A British F1 fan and weekend racer recently bought Rubens Barrichello’s 2007 Honda RA107 at auction for £37,000. The Honda F1 chassis was bought with many of the unobtanium parts included, but he is now taking to the internet for help in fully restoring his new toy to near-hairsplitting performance.
Most of my “How To Drive Fast” column is, unsurprisingly, about how to drive fast. As well as posing techniques, some of my pieces offer a glimpse into the inner-workings of motorsport, while others are just plain ridiculous. Siphoning through the bunch, you’ll notice I haven’t much talked about safety. So let’s start…
Left: the poster advertising the 1994 Monaco Grand Prix. It shows Ayrton Senna’s #8 McLaren MP4/8, which he drove to victory at the 1993 event.
After a winter off-season extended by the cancellation of the Bahrain Grand Prix, Formula One finally returned on a windy autumn afternoon in Melbourne. Four months without a Grand Prix, it would have been a fun race even if it weren’t fun. But it was fun. Warning: spoilers.
A few months before his death, Ayrton Senna remarked the now-famous line about his sister Viviane's 10-year-old son: "If you think I'm fast, just wait until you see my nephew Bruno." We've now seen him race. But have we really?
The most successful driver Formula One has ever seen came back from a three-year retirement to drive the successor of last year’s world championship car—and had his worst-ever season amid, arguably, F1's most exciting season. What went wrong?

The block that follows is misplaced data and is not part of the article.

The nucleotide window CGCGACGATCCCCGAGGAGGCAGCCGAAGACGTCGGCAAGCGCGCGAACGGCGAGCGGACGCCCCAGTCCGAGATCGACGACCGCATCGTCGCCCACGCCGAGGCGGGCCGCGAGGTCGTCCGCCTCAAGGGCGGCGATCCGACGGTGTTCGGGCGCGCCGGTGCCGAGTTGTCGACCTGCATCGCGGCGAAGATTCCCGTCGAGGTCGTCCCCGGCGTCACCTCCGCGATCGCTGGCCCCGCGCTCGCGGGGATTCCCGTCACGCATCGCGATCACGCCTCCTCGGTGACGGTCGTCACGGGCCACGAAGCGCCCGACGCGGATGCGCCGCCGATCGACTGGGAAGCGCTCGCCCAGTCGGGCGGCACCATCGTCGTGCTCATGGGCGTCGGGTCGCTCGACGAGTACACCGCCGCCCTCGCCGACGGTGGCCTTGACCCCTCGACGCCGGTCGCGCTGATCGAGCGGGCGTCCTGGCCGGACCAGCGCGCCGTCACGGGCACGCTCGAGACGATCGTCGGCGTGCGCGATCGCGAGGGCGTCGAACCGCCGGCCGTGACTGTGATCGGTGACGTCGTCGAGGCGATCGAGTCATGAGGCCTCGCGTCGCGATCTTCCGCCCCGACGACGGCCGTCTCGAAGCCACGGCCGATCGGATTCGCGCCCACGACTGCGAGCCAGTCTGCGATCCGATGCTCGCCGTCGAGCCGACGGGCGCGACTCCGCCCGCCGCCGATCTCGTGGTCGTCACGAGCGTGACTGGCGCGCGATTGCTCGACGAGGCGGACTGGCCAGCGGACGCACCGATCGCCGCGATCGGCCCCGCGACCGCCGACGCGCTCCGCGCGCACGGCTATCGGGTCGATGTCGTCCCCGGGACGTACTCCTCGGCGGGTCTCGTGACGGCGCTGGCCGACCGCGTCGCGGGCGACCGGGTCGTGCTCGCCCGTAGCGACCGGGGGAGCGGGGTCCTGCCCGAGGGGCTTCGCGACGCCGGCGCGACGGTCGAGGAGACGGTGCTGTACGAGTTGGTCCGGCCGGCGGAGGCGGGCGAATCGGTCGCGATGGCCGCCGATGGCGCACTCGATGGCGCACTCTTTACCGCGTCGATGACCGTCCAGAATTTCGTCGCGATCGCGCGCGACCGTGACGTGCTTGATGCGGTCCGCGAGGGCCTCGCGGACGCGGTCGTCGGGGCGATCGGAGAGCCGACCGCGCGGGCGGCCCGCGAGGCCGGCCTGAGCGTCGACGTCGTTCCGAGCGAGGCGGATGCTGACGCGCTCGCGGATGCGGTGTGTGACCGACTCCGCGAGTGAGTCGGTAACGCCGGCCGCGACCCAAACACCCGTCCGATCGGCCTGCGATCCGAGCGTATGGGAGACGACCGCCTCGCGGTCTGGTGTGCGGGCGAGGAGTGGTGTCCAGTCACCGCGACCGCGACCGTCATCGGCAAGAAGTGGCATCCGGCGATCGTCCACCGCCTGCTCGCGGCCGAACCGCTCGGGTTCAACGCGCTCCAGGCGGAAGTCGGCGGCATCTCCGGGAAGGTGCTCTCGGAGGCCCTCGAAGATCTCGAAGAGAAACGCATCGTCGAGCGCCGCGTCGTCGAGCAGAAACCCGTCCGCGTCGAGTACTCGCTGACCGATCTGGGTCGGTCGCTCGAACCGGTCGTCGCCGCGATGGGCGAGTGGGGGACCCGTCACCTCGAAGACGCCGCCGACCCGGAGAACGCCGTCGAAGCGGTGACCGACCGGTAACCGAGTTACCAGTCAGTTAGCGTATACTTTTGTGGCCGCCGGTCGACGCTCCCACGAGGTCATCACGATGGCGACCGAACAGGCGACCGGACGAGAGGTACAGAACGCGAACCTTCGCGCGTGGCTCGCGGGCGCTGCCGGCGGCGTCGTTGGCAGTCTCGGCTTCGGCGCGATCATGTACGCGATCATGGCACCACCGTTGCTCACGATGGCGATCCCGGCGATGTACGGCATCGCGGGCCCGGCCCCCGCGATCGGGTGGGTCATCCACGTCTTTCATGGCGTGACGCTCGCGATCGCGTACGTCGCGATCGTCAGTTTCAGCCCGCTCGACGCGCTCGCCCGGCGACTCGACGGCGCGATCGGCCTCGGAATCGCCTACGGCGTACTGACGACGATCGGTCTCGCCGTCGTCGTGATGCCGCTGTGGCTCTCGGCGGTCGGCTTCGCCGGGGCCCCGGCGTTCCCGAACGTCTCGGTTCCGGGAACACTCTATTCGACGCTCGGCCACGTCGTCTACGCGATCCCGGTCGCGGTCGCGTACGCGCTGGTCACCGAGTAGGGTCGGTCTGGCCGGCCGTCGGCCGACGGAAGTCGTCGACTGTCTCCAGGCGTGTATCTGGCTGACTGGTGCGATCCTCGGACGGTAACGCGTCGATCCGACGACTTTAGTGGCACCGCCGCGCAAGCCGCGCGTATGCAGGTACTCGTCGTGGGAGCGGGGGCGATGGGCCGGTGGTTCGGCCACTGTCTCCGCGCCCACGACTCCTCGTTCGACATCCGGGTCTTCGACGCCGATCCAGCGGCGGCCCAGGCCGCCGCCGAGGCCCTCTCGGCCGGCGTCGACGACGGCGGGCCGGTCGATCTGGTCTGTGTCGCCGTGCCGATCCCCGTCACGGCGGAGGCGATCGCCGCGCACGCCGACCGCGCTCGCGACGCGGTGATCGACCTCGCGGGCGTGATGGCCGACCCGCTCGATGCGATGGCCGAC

A suspension failure on the Brazilian veteran’s Williams race car at last week’s Monaco Grand Prix shows how fast and brutal a single error in Formula One can be.
With a rash of new teams, an unretired Michael Schumacher, and a very balanced field, the 61st season of Formula One has kicked off in the sands of Arabia. Spoilers below.
Jalopnik reader solracer was in attendance at the 1994 San Marino Grand Prix, the motor race which saw the deaths of Roland Ratzenberger and Ayrton Senna, along with a major accident which almost killed Rubens Barrichello.
Singapore is the new Monaco: a harborside city track, no passing, more spectacle than motor race. But it’s an absolute thrill when you treat it as pure eye candy. Here’s some photos from last Sunday's race.
A fascinating profile of Brawn GP’s main man from 2001 reveals a ruthless drive for team victory—and a dislike for the kind of public bickering his driver Barrichello has just done.
Whispers of team orders clouds a brainy race in Barcelona, where most of the action happened in the pits and in the tactical computers. Warning: spoilers below.